The roots of the factors are found in the beginning of the British colonization program generally, and in the various laws enacted with respect to the colonies--both the colonies generally and the American colonies specifically.
The defeat by the British of the Spanish Armada in 1588, to an extent, opened the way for British colonization in the Americas (Earle 478-499). Initially, however, British interest in colonization was greater with respect to the Orient than it was with the Americas. In 1660, the East India Company was formed by British merchants. Unable to effectively compete in the East Indies with a rival Dutch company, the British company centered its efforts in the Indian sub-continent. The British, through the East India company, gradually attained ascendancy in India over Portuguese, French, and indigenous interests.
The East India Company earned profits on trade in spices and textiles between India and Europe (Earle 478-499). The flood of calico cotton from India to Britain prompted the British parliament to enact legislation to protect English apparel manufacturers. This protective legislation remained in place for 53 years, until the Industrial Revolution provided mechanical devices which enabled English apparel manufacturers to compete with the lower labor costs of the East India Company in India.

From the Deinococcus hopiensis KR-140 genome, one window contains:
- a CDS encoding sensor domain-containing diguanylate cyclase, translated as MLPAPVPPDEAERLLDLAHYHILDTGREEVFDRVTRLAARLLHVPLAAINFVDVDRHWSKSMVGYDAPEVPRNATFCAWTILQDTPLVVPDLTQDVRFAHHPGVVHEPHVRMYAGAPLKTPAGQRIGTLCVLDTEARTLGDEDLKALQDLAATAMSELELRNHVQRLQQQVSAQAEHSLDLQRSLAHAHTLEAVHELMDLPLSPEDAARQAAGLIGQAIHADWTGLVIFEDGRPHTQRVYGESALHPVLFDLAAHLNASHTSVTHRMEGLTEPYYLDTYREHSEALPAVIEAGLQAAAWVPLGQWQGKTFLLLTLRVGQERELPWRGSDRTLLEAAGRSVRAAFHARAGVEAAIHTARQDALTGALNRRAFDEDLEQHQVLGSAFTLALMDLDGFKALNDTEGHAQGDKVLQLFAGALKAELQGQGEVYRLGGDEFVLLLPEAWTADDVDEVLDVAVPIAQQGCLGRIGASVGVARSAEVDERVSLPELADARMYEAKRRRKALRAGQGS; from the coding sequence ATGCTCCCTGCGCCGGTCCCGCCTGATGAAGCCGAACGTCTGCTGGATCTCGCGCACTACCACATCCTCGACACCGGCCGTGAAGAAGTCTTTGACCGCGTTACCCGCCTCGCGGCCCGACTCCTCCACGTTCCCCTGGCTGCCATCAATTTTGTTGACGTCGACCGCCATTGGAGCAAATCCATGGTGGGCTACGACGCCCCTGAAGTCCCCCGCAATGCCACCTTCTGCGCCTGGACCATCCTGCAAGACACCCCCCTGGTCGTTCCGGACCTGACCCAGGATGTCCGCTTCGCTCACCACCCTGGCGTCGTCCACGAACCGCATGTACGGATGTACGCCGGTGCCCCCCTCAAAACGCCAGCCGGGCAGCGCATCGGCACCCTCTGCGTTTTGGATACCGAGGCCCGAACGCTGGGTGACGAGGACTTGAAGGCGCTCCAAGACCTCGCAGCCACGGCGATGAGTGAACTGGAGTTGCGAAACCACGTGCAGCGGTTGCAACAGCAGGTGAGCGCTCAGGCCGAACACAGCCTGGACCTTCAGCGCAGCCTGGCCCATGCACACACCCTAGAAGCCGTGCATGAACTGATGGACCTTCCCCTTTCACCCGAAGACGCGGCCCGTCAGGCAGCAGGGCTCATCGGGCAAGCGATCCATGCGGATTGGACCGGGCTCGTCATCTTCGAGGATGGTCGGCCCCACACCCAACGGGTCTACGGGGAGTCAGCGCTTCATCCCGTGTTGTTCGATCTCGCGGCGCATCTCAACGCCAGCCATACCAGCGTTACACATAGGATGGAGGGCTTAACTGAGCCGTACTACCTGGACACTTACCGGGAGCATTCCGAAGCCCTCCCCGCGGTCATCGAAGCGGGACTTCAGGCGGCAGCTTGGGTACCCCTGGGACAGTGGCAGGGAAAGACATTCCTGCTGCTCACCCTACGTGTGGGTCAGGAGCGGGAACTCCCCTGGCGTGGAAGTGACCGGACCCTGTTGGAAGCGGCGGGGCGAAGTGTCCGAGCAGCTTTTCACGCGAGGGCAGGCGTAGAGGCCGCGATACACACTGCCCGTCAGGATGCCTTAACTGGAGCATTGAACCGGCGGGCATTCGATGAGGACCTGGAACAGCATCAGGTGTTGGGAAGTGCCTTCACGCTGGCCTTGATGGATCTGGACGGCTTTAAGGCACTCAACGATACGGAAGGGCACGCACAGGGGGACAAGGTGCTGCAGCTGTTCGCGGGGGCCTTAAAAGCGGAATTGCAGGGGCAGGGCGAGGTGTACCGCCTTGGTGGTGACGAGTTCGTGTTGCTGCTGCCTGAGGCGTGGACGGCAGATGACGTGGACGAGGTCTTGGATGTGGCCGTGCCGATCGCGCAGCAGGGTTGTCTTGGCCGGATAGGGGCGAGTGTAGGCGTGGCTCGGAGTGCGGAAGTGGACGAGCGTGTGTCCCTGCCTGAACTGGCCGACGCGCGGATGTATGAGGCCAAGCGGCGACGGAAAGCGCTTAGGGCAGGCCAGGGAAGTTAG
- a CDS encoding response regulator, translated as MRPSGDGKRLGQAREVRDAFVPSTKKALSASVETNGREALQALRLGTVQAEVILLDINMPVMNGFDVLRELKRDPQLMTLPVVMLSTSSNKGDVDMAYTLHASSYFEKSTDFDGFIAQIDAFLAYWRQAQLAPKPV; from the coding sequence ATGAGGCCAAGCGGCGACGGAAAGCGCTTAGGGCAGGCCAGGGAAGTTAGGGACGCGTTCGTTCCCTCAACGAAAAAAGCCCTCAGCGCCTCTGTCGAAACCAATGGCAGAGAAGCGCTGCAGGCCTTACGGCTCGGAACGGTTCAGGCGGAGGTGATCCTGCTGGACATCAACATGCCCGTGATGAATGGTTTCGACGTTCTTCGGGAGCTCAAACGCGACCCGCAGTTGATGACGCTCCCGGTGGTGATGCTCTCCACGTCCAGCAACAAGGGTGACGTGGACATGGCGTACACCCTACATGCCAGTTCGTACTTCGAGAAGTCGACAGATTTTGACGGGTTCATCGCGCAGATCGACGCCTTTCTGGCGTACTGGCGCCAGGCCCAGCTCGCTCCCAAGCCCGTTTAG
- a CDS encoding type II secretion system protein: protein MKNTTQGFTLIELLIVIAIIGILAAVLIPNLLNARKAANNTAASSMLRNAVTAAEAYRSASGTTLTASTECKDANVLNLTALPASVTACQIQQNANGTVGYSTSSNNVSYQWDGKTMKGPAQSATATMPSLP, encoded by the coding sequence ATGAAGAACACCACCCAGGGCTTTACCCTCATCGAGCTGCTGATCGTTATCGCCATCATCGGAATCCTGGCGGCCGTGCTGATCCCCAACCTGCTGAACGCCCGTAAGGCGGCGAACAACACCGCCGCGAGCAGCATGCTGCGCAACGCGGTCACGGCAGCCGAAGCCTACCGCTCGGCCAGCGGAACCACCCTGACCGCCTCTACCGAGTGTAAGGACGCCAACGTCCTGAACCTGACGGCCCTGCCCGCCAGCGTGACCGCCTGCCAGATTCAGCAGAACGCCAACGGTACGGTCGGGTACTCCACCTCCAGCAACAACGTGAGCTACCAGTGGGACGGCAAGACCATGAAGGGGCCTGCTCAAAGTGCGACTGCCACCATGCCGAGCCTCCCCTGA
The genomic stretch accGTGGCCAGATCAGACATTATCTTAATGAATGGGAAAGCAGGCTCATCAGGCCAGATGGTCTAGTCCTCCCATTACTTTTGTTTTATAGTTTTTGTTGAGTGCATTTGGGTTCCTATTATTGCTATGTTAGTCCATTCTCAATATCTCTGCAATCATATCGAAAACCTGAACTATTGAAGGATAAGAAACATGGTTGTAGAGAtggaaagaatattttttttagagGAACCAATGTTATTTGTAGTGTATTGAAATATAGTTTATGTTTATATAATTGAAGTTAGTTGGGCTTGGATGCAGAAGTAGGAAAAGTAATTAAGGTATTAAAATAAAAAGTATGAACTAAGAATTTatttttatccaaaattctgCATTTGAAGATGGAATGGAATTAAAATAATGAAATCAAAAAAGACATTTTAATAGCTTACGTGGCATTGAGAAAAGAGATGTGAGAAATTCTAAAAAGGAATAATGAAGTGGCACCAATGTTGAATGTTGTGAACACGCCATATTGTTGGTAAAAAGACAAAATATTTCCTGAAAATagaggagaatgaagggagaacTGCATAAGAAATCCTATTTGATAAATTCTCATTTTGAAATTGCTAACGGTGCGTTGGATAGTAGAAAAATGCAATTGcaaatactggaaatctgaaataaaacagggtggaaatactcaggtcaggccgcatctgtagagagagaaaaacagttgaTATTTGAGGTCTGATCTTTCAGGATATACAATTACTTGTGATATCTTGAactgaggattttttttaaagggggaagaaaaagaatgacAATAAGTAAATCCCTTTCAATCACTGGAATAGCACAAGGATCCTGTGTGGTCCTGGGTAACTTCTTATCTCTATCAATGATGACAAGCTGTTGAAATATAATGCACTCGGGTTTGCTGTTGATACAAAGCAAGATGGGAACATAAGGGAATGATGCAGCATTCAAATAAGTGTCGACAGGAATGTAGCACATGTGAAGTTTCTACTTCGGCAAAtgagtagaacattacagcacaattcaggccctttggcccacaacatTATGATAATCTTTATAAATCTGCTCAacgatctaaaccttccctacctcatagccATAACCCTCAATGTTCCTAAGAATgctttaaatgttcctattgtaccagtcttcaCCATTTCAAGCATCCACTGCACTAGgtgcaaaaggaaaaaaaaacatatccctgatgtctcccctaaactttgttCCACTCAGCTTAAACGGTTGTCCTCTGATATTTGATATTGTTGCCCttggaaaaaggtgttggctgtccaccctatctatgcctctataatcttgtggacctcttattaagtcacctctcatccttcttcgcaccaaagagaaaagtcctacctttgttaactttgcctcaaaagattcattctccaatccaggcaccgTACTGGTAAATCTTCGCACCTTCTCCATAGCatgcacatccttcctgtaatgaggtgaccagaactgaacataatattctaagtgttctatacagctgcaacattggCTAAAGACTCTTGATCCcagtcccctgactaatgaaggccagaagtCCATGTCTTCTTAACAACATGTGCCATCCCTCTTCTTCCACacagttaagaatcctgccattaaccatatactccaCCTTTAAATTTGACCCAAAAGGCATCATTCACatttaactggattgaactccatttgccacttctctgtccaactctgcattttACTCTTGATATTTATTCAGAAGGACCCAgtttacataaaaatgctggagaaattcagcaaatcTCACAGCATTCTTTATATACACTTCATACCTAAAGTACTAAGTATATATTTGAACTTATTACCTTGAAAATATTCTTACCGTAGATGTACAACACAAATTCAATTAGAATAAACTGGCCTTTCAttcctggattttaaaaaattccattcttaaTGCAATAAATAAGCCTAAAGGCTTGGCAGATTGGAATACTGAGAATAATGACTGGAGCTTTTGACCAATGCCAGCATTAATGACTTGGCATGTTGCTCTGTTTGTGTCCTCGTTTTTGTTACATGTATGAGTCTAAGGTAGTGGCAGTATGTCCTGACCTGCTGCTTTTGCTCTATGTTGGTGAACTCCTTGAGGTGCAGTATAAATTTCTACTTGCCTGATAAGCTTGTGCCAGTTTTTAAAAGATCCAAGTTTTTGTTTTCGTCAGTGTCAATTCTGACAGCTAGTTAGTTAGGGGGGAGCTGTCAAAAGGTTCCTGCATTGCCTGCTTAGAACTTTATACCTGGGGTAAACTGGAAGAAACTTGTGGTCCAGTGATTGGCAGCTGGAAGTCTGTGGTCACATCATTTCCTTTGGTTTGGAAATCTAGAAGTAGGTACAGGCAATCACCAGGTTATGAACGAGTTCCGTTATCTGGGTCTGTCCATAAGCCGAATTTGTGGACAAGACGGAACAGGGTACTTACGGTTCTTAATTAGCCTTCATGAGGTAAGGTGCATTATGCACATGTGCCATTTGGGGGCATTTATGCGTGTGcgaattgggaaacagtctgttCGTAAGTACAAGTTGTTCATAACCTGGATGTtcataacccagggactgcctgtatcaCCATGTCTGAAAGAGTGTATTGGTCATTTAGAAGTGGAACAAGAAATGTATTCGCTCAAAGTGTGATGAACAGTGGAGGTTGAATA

In the western hemisphere, Britain established colonies in the West Indies and in North America (McBurney 81-93). For many years, colonies in the Lesser Antilles, the Leeward Islands, Bermuda, and Jamaica were of greater importance to the British than were their North American colonies. On the North American mainland, British colonies were originally established in Central America (British Honduras), Virginia, and New England. Later, colonies were established in the remaining areas along the Atlantic seaboard and in Canada.
An important difference between the British colonies in the eastern hemisphere, a...
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